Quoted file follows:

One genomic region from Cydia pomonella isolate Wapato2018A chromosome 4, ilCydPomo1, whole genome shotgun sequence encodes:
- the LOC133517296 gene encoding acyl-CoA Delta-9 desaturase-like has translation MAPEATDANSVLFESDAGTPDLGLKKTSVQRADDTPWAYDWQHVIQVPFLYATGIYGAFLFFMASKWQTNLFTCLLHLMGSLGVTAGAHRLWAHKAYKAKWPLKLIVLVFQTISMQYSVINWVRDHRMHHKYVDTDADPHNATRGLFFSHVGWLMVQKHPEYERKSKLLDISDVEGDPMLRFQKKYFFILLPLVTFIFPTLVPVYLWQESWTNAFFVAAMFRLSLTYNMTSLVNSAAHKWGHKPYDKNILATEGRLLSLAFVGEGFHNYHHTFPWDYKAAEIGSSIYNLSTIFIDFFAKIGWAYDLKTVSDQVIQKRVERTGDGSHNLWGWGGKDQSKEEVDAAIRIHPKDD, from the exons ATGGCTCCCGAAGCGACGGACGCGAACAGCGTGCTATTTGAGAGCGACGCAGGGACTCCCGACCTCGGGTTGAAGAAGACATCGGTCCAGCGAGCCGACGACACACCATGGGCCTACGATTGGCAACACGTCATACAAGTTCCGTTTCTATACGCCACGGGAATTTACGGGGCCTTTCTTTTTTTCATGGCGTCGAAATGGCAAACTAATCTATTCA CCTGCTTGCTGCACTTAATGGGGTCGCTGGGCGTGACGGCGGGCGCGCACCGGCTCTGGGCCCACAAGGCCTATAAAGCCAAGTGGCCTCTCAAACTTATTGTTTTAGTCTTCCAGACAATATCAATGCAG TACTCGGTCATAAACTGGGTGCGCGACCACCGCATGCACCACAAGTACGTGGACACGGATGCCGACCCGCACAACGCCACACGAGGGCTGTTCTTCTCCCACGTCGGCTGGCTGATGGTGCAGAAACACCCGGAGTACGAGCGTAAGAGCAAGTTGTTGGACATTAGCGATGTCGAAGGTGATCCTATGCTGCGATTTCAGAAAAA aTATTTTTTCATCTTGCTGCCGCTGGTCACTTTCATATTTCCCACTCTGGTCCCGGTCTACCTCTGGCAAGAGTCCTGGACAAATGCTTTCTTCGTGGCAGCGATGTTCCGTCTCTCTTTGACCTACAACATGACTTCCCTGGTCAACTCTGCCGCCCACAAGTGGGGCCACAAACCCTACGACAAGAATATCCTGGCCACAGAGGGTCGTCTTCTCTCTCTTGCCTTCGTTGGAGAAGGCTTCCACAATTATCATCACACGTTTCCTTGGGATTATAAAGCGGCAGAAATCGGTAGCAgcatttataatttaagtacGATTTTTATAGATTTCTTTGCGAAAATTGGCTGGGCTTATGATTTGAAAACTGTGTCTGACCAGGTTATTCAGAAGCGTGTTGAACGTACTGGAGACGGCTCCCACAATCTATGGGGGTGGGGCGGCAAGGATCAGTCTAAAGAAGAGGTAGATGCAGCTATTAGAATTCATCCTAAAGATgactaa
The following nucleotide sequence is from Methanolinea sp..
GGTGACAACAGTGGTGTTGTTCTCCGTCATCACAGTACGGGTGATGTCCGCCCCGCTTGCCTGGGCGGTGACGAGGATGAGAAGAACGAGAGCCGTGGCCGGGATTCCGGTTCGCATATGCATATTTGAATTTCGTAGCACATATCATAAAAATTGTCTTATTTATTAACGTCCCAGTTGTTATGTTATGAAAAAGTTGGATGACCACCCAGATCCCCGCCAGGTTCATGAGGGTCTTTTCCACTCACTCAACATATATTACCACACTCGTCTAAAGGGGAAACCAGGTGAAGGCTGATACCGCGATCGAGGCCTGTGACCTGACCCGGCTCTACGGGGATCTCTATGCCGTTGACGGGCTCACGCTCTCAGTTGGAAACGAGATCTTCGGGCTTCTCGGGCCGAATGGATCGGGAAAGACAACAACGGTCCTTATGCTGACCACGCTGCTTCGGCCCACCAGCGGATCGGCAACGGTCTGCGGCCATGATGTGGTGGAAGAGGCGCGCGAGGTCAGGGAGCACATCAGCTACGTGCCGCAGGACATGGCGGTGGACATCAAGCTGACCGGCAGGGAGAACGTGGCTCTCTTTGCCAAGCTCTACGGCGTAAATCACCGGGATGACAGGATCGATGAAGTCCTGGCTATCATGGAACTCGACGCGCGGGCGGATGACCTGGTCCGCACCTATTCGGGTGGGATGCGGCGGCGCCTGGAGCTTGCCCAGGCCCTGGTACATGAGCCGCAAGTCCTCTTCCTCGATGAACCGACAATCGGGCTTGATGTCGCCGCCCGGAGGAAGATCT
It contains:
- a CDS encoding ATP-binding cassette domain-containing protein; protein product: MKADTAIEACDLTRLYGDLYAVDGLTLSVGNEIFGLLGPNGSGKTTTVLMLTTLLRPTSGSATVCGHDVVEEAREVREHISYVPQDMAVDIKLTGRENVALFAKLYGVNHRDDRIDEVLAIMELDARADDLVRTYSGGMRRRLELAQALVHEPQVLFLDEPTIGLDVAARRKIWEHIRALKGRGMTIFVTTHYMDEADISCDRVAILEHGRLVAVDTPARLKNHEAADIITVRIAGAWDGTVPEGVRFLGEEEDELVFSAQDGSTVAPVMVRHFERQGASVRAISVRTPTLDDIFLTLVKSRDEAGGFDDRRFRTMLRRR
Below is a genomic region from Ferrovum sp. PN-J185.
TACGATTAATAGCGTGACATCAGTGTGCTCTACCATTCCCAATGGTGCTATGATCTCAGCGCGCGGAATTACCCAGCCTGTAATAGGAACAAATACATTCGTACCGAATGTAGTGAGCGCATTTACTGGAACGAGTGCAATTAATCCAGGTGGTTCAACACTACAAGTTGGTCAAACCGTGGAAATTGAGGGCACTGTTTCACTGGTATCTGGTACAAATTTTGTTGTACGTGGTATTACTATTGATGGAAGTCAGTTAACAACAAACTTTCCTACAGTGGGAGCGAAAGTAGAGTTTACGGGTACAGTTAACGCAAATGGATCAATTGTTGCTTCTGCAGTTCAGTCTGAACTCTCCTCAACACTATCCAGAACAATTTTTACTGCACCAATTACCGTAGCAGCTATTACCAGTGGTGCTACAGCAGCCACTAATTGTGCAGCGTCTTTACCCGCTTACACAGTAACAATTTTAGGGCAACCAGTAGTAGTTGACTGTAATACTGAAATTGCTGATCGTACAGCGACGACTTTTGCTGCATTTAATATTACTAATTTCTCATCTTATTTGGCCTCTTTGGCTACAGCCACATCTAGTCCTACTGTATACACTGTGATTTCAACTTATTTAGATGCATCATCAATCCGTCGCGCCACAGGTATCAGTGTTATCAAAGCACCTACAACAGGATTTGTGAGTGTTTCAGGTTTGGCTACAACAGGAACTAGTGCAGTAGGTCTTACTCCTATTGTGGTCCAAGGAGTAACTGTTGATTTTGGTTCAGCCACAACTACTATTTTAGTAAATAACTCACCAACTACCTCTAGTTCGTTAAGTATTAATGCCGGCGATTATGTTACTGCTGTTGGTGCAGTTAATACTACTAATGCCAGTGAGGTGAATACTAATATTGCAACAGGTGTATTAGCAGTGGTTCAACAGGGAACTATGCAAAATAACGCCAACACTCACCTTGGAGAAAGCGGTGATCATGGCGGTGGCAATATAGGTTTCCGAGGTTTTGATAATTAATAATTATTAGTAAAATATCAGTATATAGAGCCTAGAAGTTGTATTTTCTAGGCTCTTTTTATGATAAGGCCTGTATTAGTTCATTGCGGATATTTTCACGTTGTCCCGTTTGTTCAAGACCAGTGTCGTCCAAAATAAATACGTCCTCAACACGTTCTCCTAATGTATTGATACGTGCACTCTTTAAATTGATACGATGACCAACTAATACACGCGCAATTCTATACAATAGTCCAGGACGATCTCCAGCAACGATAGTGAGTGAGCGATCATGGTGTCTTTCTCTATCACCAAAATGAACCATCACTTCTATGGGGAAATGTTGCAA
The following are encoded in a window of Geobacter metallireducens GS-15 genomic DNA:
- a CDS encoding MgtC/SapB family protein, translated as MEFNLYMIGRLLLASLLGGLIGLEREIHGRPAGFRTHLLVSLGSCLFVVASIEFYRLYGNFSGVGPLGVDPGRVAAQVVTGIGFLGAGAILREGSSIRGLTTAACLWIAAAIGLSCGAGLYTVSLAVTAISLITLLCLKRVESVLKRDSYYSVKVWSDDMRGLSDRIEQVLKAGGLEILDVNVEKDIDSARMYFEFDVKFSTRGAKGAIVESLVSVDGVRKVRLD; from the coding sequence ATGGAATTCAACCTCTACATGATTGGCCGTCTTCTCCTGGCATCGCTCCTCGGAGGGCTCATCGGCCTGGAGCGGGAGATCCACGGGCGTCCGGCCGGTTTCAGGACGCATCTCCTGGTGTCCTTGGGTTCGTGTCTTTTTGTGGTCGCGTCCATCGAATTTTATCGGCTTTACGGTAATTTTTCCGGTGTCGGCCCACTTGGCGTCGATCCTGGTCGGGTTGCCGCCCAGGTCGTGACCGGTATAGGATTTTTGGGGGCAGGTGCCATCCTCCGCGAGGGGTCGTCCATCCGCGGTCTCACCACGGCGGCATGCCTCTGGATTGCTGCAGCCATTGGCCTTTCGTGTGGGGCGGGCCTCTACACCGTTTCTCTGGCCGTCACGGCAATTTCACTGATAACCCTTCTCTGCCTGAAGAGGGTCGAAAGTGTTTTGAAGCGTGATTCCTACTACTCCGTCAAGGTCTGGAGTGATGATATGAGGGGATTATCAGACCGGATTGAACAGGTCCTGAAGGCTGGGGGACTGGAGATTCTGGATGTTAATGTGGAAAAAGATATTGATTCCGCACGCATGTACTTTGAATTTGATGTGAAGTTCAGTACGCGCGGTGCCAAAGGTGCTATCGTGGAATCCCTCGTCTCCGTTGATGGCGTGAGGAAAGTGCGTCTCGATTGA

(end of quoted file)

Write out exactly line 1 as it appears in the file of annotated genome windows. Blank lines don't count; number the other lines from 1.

One genomic region from Cydia pomonella isolate Wapato2018A chromosome 4, ilCydPomo1, whole genome shotgun sequence encodes: